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MINES AND MINING (Continved).

BOUND AS TO EXCESS.—Where the locator relies upon the cornerg called for in his notice, and the courses called for are so widely separated and so remote as to justify a reasonable inference that they were not intended to apply to the lode in question, and the notice posted at the discovery point called for had disappeared, and the lode line was not distinctly marked, the excessive location should be deemed worthless for any purpose and not binding upon a subsequent locator.

(Id.) 3. DISTINCT MARKING OF LOCATION ON GROUND ESSENTIAL TO VALIDITY

- MODE OF COMPLIANCE WITH STATUTE.—In order to render the location of a mining claim valid, under section 2324 of the Revised Statutes, the location must be distinctly marked upon the ground, so that its boundaries may be readily traced. In complying with this section any marking of the location on the ground by stakes, monuments, and written notices whereby its boundaries can be readily traced is sufficient; and if a third party intending to locate can readily ascer. tain from what has been done by the prior locator, the extent and boundaries of the claim so located, the object of the statute has been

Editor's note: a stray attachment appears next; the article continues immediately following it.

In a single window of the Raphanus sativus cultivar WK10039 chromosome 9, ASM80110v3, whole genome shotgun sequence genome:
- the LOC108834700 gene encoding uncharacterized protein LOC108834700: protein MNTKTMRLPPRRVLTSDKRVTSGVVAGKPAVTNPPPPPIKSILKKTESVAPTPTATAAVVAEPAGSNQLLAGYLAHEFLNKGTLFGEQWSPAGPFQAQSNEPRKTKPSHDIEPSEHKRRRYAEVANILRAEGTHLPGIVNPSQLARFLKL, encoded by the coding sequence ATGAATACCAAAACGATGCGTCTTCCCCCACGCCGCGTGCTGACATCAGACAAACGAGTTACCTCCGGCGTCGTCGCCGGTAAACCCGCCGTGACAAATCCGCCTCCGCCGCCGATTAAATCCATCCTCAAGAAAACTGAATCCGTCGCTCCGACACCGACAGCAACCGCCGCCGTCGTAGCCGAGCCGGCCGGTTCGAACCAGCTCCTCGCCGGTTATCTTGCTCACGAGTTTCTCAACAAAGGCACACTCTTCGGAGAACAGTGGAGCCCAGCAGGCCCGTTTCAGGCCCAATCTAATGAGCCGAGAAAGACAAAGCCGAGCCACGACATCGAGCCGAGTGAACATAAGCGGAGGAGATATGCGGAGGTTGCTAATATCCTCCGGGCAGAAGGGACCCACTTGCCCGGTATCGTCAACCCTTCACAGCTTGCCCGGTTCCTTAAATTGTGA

accomplished. (Id.) 4. LOCATION OF APPELLANTS NOT DISTINCTLY MARKED PRIOR TO VALID

ADVERSE LOCATION.—It cannot be held that the location of appellants was distinctly marked upon the ground prior to a valid adverse location by respondent's grantors, where the appellants only built monuments of a temporary character in an extremely broken and rough country, in which there were many other monuments of like character, with nothing to identify it as the location of the claim in question.

(IN.) 5. ERRORS OF LAW AS TO EVIDENCE-REVIEW UPON APPEAL-POINTS

NOT SUFFICIENTLY PRESENTED.-A mere statement in appellant's brief as to errors of law in the admission of evidence, that the court erred in permitting certain questions to be answered, citing the page of the transcript, without any argument addressed to the court, is insufficient to present any point which the appellate court will consider. (10.)

MINORS. See Guardian and Ward.

MONEY HAD AND RECEIVED. See Attorney at Law, 2; Fraud, 9.